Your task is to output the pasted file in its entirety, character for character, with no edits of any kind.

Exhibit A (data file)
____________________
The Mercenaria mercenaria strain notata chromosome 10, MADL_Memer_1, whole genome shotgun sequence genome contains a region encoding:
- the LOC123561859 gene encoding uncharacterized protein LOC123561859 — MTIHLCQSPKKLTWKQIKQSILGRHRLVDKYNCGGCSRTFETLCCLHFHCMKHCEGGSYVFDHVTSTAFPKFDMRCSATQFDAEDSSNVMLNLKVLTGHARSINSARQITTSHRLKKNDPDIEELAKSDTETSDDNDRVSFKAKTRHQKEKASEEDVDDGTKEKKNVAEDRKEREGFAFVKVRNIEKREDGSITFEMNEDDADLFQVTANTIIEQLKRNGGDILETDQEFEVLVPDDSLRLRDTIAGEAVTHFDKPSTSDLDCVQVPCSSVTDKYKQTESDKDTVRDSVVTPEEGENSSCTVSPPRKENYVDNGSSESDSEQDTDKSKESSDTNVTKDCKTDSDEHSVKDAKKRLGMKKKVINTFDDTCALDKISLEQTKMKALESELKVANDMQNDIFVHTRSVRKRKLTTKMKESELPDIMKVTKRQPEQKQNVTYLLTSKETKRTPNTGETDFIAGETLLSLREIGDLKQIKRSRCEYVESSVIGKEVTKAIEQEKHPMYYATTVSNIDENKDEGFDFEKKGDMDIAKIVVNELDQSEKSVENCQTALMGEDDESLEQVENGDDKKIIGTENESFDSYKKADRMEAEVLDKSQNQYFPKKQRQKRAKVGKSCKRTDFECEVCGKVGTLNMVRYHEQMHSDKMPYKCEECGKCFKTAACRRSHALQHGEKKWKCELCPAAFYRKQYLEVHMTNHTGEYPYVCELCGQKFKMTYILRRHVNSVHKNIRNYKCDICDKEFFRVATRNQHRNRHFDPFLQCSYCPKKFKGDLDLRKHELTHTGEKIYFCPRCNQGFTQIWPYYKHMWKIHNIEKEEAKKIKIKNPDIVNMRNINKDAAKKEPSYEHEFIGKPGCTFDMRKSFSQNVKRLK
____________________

The Mercenaria mercenaria strain notata chromosome 10, MADL_Memer_1, whole genome shotgun sequence genome contains a region encoding:
- the LOC123561859 gene encoding uncharacterized protein LOC123561859 — MTIHLCQSPKKLTWKQIKQSILGRHRLVDKYNCGGCSRTFETLCCLHFHCMKHCEGGSYVFDHVTSTAFPKFDMRCSATQFDAEDSSNVMLNLKVLTGHARSINSARQITTSHRLKKNDPDIEELAKSDTETSDDNDRVSFKAKTRHQKEKASEEDVDDGTKEKKNVAEDRKEREGFAFVKVRNIEKREDGSITFEMNEDDADLFQVTANTIIEQLKRNGGDILETDQEFEVLVPDDSLRLRDTIAGEAVTHFDKPSTSDLDCVQVPCSSVTDKYKQTESDKDTVRDSVVTPEEGENSSCTVSPPRKENYVDNGSSESDSEQDTDKSKESSDTNVTKDCKTDSDEHSVKDAKKRLGMKKKVINTFDDTCALDKISLEQTKMKALESELKVANDMQNDIFVHTRSVRKRKLTTKMKESELPDIMKVTKRQPEQKQNVTYLLTSKETKRTPNTGETDFIAGETLLSLREIGDLKQIKRSRCEYVESSVIGKEVTKAIEQEKHPMYYATTVSNIDENKDEGFDFEKKGDMDIAKIVVNELDQSEKSVENCQTALMGEDDESLEQVENGDDKKIIGTENESFDSYKKADRMEAEVLDKSQNQYFPKKQRQKRAKVGKSCKRTDFECEVCGKVGTLNMVRYHEQMHSDKMPYKCEECGKCFKTAACRRSHALQHGEKKWKCELCPAAFYRKQYLEVHMTNHTGEYPYVCELCGQKFKMTYILRRHVNSVHKNIRNYKCDICDKEFFRVATRNQHRNRHFDPFLQCSYCPKKFKGDLDLRKHELTHTGEKIYFCPRCNQGFTQIWPYYKHMWKIHNIEKEEAKKIKIKNPDIVNMRNINKDAAKKEPSYEHEFIGKPGCTFDMRKSFSQNVKRLK